Early in her career, Michelle Simmons AO was often asked a particular question.
“Oh, you study physics,” someone would say. “Isn’t everything already settled?”
“I remember thinking, ‘We hardly know anything,’” she says.
“We know such a small part of the world.”
Professor Simmons has dedicated his career to expanding this understanding.
As one of the world’s leading quantum physicists, she spent decades at the forefront of scientific discovery, pioneering the development of atomic-scale electrical components and founding Australia’s first quantum computing company .
She received the 2023 Prime Minister’s Science Prize this week and will soon deliver a series of lectures for the ABC Boyer Lecture Series.
But no honor she has received – and there have been many, including 2018 Australian of the Year – can match the thrill of a new discovery.
“When you understand something for the first time, even from primary school… it’s like an adrenaline rush,” says Professor Simmons.
“All my life I have always looked for where the most difficult challenge is, what is the most difficult conceptual thing to achieve, something on the edge of possibility.
“I love this advantage.”
The next frontier is in sight but, for now, simply out of reach: a quantum computer, capable of solving complex problems exponentially faster than conventional computers.
But for Professor Simmons, there is joy in the pursuit.
Find your purpose
Michelle Simmons, 56, grew up in London with her mother, a bank manager, and her father, a police officer.
Her father encouraged her to play chess and even hoped she would make a career out of it.
But during the tournaments, something was missing.
“A lot of people I played with were completely obsessed with the game… (but) I just didn’t see it as my whole life,” she says.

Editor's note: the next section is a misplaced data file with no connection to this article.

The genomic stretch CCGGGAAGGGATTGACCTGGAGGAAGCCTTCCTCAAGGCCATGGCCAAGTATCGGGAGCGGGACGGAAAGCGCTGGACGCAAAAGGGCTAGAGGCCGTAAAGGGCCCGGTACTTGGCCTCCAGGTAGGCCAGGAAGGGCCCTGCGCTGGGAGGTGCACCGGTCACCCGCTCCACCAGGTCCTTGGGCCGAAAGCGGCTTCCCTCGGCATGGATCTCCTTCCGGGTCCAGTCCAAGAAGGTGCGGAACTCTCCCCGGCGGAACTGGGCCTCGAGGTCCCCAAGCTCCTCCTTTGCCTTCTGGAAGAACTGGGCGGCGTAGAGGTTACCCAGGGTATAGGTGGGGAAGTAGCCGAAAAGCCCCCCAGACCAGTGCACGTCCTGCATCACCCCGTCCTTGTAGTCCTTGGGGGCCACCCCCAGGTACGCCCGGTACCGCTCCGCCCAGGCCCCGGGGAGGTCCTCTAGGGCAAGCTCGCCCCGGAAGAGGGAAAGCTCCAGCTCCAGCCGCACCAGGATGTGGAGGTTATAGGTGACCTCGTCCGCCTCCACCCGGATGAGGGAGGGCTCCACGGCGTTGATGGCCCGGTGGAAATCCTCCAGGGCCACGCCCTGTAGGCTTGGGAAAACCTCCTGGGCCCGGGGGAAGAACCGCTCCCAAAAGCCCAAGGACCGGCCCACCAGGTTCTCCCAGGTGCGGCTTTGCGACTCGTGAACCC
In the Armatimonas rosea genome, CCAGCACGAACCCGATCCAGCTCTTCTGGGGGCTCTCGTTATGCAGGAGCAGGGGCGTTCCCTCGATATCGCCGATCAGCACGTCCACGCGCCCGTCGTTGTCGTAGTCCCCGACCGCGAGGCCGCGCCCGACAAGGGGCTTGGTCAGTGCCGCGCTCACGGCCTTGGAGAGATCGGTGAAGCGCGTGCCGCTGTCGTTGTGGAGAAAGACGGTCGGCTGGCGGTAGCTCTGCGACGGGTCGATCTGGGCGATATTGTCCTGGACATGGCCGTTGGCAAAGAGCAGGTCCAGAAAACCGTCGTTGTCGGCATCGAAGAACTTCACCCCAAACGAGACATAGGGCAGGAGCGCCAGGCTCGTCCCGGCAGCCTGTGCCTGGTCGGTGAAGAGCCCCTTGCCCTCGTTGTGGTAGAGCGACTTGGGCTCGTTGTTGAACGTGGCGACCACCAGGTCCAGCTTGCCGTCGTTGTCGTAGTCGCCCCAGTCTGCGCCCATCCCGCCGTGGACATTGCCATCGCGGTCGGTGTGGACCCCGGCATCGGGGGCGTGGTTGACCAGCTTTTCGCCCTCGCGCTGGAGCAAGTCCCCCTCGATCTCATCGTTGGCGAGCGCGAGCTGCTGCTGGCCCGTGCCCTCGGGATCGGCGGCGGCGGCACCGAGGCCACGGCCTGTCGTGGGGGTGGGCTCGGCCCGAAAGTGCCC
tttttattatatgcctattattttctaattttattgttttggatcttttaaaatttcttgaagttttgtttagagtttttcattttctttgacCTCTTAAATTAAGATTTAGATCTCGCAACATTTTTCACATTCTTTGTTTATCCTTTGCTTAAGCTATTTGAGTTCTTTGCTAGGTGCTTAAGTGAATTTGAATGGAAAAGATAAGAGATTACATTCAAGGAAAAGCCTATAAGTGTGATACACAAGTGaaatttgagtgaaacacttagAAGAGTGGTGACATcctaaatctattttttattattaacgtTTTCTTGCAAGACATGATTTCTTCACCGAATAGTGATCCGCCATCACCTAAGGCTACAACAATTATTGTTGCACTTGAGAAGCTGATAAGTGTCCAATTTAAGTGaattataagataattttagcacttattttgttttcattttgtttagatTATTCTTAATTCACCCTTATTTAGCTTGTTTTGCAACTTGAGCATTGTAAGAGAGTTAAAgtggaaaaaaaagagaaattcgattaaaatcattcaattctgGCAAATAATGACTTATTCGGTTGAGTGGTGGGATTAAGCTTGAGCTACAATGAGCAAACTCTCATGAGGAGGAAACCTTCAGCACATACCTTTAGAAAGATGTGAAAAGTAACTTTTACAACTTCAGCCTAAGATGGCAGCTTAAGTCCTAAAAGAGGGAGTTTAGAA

“I realized very early on that to achieve something, you had to give it your all.”
And she wanted to direct her passion elsewhere.
“I had a very good physics teacher and I remember realizing that I could understand the world mathematically,” Professor Simmons says.
“Everything fell into place.”
After school, she embarked on a double degree in physics and chemistry at Durham University., located in the north of England.
She then did a PhD in solar cell technology, where she did everything from creating the crystals inside the cells to testing and analyzing her results.
“(I’ve) had joy across the spectrum,” she says.
“I realized at that moment that if I had a career, I would want to be able to do everything. I wouldn’t want to limit myself to just one field.”
However, after completing his Ph.D., she joined a research team of 80 at the Cavendish Laboratory at the University of Cambridge, where she found herself at the bottom of a significant hierarchy.
“I came in as someone who could make and build devices, and at that time the top level was the theoretician, then the experimental measurements and the one making them at the bottom,” she says.
“That’s when I really first saw the concept of people boxing me in a certain area. And I remember thinking: ‘I can do all this‘“.
So she set off.
Professor Simmons spent her evenings and weekends alone in the lab, working on other parts of her team’s project and wondering about problems.
“I have a fundamental belief that you have to learn something yourself if you want to learn it deeply,” she says.
“It’s like a musical instrument: you have to continue to do these hours of learning.”
Australia, a “technological power”
After working for seven years as a quantum electronics researcher at Cavendish, Professor Simmons left the UK to pursue a new challenge.
“I remember thinking that in England it’s pretty safe; I’m in a good institution, I can do very well,” she says.
But she wanted more than security. She wanted “academic freedom”.